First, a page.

Ronnie O'Sullivan looked the most comfortable he has ever been at the Crucible as he outplayed all of his opponents throughout this year's Betfair World Snooker Championship and ultimately defended his title, beating Barry Hawkins 18-12 in the final.
The now, five-times world champion was in imperious form dispatching the likes of Ali Carter and Judd Trump with ease and at times it seemed that Australian Open champion Hawkins would be pushing O'Sullivan all the way in the final as he lead 3-2 early on.
Barry Hawkins, Ronnie O'Sullivan & referee Jan Verhaas
From there on though the player many believe to be 'the greatest ever' slowly started to pull away from the world no.14 from Dartford, as he made four centuries in the next eleven frames to go 10-7. Then today the Rocket made two further tons of 133 and 124 (six in total, the most ever made in the world final) to go 15-10 clear.
When they resumed it in the evening Hawkins made fantastic breaks of 127 and 66 to keep himself in the hunt at only 15-12 behind before O'Sullivan finished it in emphatic style with runs of 77, 88 and 86 to win the match 18-12 and become the first to defend his Crucible title since Stephen Hendry in 1996.
The hugely popular player hadn't played a professional match in over six months and no one knew how he would get on with his title defence. No one could of predicted that he would of played this well and win each match so convincingly.
Since working with Dr Steve Peters O'Sullivan has been a much more calmer, more stable person on and around the snooker table and if he can continue to perform like his did at this year's championship who's to say that he can't equal or beat Hendry's record of seven world titles?
Lets hope we see a bit more of him next season as he is a huge asset to our sport and even though we can live without O'Sullivan, the game just isn't the same without that extra touch of brilliance he can bring to snooker.
"I thought it was a brilliant final," said Chigwell's O'Sullivan. "The snooker overall was very good. Barry has got the game to do well at a tournament like this. I put him under a lot of pressure this afternoon, I felt I had to. Tonight he came out all guns blazing and I feared the worst. I had to make my chances count because if I did not then he could have got it back to 15-14."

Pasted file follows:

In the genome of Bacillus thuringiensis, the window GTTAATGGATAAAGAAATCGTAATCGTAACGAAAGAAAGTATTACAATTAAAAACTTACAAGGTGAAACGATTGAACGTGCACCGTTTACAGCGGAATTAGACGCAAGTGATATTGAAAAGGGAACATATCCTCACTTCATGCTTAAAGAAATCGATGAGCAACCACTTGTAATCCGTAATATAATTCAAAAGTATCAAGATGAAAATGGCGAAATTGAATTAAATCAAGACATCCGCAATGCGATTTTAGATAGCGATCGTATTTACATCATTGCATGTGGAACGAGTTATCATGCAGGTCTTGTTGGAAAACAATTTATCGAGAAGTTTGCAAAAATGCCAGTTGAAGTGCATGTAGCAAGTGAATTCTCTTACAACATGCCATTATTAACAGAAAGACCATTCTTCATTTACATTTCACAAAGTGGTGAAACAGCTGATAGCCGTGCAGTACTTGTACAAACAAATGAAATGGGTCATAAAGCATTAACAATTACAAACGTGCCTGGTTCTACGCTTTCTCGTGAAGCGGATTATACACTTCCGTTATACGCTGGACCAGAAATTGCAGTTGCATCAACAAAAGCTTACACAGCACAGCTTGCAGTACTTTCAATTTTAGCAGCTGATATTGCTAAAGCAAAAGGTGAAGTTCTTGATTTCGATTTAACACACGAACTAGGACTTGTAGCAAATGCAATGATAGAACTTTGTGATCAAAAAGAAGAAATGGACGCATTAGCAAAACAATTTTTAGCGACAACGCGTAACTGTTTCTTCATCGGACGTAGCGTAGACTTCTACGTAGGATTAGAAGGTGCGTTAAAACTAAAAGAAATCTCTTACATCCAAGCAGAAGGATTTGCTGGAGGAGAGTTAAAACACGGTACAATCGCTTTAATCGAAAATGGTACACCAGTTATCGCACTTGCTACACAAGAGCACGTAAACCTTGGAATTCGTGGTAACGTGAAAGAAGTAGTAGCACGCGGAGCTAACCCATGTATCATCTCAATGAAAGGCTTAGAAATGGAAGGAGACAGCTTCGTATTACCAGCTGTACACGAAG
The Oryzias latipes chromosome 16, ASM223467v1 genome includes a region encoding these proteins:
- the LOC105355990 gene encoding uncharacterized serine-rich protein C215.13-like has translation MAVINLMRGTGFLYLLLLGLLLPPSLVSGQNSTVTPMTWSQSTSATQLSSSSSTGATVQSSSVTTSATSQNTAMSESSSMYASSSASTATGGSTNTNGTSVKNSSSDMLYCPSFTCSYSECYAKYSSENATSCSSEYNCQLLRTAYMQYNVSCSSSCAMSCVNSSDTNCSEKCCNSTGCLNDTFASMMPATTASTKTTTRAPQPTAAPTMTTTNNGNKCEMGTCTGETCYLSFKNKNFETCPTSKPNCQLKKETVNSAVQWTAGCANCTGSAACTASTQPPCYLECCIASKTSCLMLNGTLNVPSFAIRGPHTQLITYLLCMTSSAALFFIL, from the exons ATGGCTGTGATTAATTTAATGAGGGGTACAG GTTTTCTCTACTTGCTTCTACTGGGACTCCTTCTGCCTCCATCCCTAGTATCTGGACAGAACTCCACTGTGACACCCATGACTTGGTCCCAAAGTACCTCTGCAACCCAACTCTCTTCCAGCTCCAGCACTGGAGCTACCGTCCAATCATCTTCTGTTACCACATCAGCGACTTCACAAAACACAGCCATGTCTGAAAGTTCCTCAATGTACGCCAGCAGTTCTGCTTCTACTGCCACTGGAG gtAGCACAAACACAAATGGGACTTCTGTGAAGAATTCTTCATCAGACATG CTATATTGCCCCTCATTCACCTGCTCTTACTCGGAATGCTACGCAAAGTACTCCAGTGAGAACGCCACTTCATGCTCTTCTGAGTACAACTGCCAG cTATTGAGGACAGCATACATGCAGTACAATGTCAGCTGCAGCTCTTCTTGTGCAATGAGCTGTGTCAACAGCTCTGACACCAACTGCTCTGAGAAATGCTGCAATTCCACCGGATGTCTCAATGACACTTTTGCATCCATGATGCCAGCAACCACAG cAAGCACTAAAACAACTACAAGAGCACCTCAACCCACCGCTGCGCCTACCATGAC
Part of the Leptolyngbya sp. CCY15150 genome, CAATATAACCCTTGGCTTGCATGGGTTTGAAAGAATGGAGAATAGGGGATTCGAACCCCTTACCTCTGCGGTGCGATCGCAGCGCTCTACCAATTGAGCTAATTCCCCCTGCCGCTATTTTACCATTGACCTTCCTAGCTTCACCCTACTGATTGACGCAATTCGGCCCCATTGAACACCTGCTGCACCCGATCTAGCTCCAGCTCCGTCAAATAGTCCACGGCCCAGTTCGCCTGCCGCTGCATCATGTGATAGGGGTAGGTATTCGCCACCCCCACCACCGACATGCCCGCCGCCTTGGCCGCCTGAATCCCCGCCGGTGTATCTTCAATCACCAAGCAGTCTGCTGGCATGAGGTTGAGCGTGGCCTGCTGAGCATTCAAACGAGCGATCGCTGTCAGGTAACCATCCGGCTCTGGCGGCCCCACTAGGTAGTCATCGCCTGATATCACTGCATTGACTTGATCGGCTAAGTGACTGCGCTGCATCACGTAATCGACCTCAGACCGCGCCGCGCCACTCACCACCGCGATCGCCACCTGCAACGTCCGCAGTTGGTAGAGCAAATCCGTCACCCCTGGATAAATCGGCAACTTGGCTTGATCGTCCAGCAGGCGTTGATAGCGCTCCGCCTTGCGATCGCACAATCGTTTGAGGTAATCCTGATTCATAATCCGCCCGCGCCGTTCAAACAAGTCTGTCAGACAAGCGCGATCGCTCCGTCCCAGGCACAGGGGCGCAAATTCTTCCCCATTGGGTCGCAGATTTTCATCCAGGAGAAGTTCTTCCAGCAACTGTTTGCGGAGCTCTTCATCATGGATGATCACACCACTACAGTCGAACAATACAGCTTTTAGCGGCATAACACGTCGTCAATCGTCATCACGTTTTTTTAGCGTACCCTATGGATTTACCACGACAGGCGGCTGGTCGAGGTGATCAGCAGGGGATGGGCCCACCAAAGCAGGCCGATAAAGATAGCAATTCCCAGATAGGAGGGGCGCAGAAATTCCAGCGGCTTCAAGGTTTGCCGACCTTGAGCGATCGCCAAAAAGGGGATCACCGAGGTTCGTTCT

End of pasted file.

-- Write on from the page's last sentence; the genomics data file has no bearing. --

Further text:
"I will enjoy the moment and enjoy one of the best moments of my career. It has not really sunk in yet and I feel like I have just done a job. It will probably sink in a few days time."
Asked how many events he would want to play in next year, O'Sullivan added: "I just do not know what is going to happen because things are always changing. Come December or January I will have a much better idea of what I will be doing."
Special mention has to go to Hawkins in this year's championship. The performances he put in against pre-tournament favourites Mark Selby and Ding Junhui were just excellent and at times it looked he had what it take to keep up with O'Sullivan in the final, but he just couldn't maintain the same high standard.
At the age of 34, no doubt Hawkins will be on our screens for many years to come and if he can hit even half of the form that he found himself in at the Crucible it is only a matter of time before he adds to his one ranking event win.
Hawkins said: "I put him under as much pressure as I could. But every time I missed an easy ball he punished me. I tried my hardest in that final and I just made a few more mistakes than Ronnie. You cannot afford to do that against a player of his calibre because he is just unbelievable. The way he makes it look so easy is just amazing.
"I still felt I could win the match. I felt really good out there even with all the pressure. I was just gutted that I missed some balls. I was hitting some nice big breaks. I am delighted with the tournament that I have had and hopefully I will have a lot more years in me yet.
Apart from the main man of the show, overall this year's tournament has been relatively underwhelming. There was few close matches and big reveals from Barry Hearn. But it was refreshing to see the progress of young Michael White, the antics of Dechawat Poomjaeng and many of snooker's seasoned campaigners getting their time on the big stage.
On another note, the winner of this year's high break prize not only receives £10,000 pounds but also wins gold cue from Betfair and Parris Cues! The honor is held by Neil Robertson who made a brilliant 143 in the first round against Robert Milkins, watch it back here.
The daily Betfair World Snooker Championship report was sponsored by PJN SPORTS, the UK's number 1 supplier for snooker and pool equipment. Visit them at www.pjnsports.co.uk.
(Photo - World Snooker)